Sunday, November 29, 2009

Birding at East Fork

I spent the morning birding the south side of East Fork Lake today with the Cincinnati Bird Club. Lots of the usual people were there, and a couple of new faces, too.

trekking down to the lake

We started at the lake, looking for waterfowl and gulls. Bob, our trip leader, was hoping for a 3 gull day, but was anticipating Ring-billed, Herring, and Boneparte's Gulls. Imagine our surprise when the third species of the day turned out to be a rare Franklin's Gull instead of the more likely Boneparte's.

scanning the gull flock for rarities
Two of these things are not like the other,
two of these things don't belong.

Mary Ann, you can see better
if you look through the scope!

A planned walk along the "turkey trail," our favorite sparrow haunt, was abandoned when we discovered recent bush hogging had cleared the weedy field, but representatives of the four expected sparrow species - Song, Field, Swamp, and White-throated - were found in smaller patches across the road. This spot was lucky though, for a tree full of Eastern Bluebirds,

and a cooperative American Crow.

I saw 8 deer during the course of the morning. Here's is one of the does:
and this is the only buck. I wonder if they know that gun season starts tomorrow?
We had a decent trip list - I got 41 species, including 6 of the 7 expected woodpeckers, and at least two people on the trip had Life Birds (Black Vulture for one woman, Red-headed Woodpecker for another man.) A six-woodpecker day is reason for celebration in my book, even if the Pileated was "heard only." The only woodpecker I missed was the winter visitor, Yellow-bellied Sapsucker.

Common Loon
Horned Grebe
Pied-billed Grebe
Canada Goose
Lesser Scaup
Ring-necked Duck
Ring-billed Gull
Herring Gull
Franklin's Gull
Great Blue Heron
Red-tailed Hawk
Turkey Vulture
Black Vulture
Mourning Dove
Red-headed Woodpecker (several!)
Red-bellied Woodpecker
Downy Woodpecker
Hairy Woodpecker
Pileated Woodpecker
Northern Flicker
Eastern Phoebe
Blue Jay
American Crow

Carolina Chickadee
Tufted Titmouse
Brown Creeper
White-breasted Nuthatch
Carolina Wren
Golden-crowned Kinglet
Eastern Bluebird (lots!)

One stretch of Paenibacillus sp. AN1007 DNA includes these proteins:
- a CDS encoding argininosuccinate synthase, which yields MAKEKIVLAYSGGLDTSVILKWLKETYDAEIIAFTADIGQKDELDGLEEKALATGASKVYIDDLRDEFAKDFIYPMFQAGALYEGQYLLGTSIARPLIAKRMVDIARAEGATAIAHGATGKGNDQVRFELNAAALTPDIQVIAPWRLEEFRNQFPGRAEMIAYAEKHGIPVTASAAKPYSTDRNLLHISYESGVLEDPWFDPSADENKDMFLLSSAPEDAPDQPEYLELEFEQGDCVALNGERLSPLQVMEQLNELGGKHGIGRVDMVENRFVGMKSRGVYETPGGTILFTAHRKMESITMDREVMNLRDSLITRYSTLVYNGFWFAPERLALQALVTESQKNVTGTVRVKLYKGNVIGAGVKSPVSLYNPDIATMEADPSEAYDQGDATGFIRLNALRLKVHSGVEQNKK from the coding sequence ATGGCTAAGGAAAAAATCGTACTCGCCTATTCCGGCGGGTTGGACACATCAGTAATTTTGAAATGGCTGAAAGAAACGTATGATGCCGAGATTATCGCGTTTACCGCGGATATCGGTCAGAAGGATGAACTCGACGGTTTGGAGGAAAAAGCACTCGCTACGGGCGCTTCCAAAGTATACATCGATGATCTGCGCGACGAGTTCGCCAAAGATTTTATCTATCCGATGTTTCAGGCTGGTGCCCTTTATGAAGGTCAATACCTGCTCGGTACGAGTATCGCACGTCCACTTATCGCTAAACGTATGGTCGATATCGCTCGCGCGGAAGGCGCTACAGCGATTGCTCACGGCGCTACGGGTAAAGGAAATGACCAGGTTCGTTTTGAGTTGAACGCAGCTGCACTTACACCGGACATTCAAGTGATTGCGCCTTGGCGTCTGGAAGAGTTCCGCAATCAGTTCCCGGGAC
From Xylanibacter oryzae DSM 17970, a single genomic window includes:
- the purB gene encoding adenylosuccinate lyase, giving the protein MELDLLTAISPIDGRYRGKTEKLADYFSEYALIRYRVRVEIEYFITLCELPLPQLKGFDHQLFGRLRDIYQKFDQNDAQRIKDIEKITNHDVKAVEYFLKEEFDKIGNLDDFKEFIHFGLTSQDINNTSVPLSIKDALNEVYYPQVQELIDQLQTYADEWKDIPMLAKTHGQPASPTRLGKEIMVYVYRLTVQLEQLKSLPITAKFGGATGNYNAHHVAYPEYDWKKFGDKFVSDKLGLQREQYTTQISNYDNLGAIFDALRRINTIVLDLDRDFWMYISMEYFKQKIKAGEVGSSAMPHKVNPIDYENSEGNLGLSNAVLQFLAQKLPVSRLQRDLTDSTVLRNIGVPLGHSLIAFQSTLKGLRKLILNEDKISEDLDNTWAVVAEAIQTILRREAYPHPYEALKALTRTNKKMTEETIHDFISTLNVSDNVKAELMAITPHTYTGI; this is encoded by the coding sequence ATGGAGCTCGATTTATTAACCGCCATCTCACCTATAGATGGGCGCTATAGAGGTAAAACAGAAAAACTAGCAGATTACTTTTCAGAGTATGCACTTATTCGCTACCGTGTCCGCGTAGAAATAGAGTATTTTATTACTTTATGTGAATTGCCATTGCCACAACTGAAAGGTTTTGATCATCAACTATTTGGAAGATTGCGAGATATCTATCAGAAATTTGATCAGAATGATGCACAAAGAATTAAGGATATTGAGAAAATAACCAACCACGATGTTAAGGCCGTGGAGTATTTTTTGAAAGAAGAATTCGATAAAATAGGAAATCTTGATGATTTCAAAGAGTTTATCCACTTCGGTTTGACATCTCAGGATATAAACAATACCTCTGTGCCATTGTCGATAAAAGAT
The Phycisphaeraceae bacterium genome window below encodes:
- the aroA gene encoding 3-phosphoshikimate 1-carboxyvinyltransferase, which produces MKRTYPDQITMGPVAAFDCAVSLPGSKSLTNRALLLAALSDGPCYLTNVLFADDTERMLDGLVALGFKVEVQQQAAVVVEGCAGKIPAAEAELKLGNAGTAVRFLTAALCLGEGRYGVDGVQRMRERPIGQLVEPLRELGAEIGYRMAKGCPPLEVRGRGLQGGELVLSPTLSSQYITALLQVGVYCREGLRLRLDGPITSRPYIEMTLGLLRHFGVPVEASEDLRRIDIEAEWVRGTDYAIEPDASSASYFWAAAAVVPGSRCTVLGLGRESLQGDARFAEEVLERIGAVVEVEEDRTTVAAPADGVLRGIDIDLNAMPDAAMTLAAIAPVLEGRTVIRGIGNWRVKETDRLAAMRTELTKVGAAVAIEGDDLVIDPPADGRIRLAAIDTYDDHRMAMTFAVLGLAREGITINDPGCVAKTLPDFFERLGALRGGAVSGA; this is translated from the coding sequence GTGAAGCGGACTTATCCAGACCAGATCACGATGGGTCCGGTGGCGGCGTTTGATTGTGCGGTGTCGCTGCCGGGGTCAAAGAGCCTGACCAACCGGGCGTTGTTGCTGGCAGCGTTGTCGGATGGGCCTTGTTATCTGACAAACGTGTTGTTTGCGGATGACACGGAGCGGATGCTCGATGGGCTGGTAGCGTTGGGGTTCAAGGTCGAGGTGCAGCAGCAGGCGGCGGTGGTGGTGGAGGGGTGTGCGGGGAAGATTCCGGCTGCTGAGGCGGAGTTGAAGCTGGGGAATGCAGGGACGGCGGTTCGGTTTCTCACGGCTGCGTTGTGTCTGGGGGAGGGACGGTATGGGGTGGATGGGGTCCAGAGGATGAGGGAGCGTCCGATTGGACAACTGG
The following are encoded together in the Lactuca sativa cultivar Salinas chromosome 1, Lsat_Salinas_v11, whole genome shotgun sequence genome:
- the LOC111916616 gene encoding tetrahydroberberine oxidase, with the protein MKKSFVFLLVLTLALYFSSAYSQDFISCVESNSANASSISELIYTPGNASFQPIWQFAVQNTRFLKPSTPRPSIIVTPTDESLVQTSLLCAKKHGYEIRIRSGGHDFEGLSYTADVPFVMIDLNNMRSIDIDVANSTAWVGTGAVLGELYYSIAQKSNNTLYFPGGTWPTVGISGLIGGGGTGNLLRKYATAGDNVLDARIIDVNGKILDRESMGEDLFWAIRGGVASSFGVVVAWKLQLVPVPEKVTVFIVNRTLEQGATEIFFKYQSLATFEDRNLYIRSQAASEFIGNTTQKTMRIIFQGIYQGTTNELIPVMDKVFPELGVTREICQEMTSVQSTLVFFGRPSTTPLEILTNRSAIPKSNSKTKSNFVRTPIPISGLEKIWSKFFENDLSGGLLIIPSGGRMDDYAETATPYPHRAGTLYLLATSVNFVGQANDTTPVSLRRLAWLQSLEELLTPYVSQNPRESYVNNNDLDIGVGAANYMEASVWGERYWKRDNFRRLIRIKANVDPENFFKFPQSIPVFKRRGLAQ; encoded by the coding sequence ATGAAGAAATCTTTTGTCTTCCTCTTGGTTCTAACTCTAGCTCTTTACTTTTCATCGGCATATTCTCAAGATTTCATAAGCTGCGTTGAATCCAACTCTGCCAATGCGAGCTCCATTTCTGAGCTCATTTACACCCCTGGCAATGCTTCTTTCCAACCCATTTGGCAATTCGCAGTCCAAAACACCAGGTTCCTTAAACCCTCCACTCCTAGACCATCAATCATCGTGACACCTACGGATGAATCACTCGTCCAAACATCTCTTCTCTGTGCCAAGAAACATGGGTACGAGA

European Starling
Northern Cardinal
Dark-eyed Junco
Song Sparrow
Field Sparrow
Swamp Sparrow
White-throated Sparrow
American Goldfinch
House Sparrow

Friday, November 27, 2009

Identifying Trees from a Distance

The Larch

The larch is the only deciduous member of the Pine family. A deciduous evergreen - now that's an oxymoron for you.

Tuesday, November 24, 2009

Succession Happens

This post is one I started back in the spring, after my visit to Oak Openings, a Toledo Metropark. I thought I would stir it up, reheat it, and serve it to you this fall.


The Girdham Road sand dunes of Oak Openings are famous, or they should be, for their unique flora and fauna. Lark Sparrows, Red-headed Woodpeckers, and Summer Tanagers are only a few of the regulars that birders can find in one stop.
These sand dunes, surrounded by huge oaks, are the last remnants of what used to be the beach of Lake Warren, the huge forefather of the current Lake Erie.
However, nature abhors a vacuum and successional plants are constantly waging a war against the barren dunes, looking for a toehold to colonize this apparent wasteland.
Sedges are the first to make inroads. This growth pattern, in outward rings, creates a tiny windbreak, allowing the shifting sands to accumulate, and paving the way for other successional plants to follow.
Wild Blue Lupine, a specialist here in northwest Ohio.Dwarf Dandelion, another rare species, found in the Oak Openings region.
From tiny acorns, great oaks do grow, and here is an oak sapling, trying to make its way in a veritable desert.
Want proof you're in a desert? How about a cactus plant? Prickly pear cactus, that is, the only cactus native to Ohio.
The Black Oak habitat along Girdham Road, between Sagar and Monclova, is home to my favorite woodpecker species - the Red-headed. A colony of nesting birds lives here, and you are guaranteed to see at least one, if not more, when you visit. I found two willing to pose for me, although further away than I would have liked.Also on that visit, I had a lovely encounter with a bluebird family, including this charming juvenile.
It seems like Oak Openings is always an afterthought with birders visiting northwest Ohio. So much time is spent at places like Magee Marsh and Ottawa NWR that this unique treasure is overlooked, and that is a pity. There is so much going on here that it really should be the main entree of your next birding and nature trip, not merely the dessert.

Sunday, November 22, 2009

Just Brew It

Coffee. It's as essential as air or water to millions. Many of you can't face the day without your morning cup or mug. It's even spawned a whole culture, involving social etiquette and a mysterious language.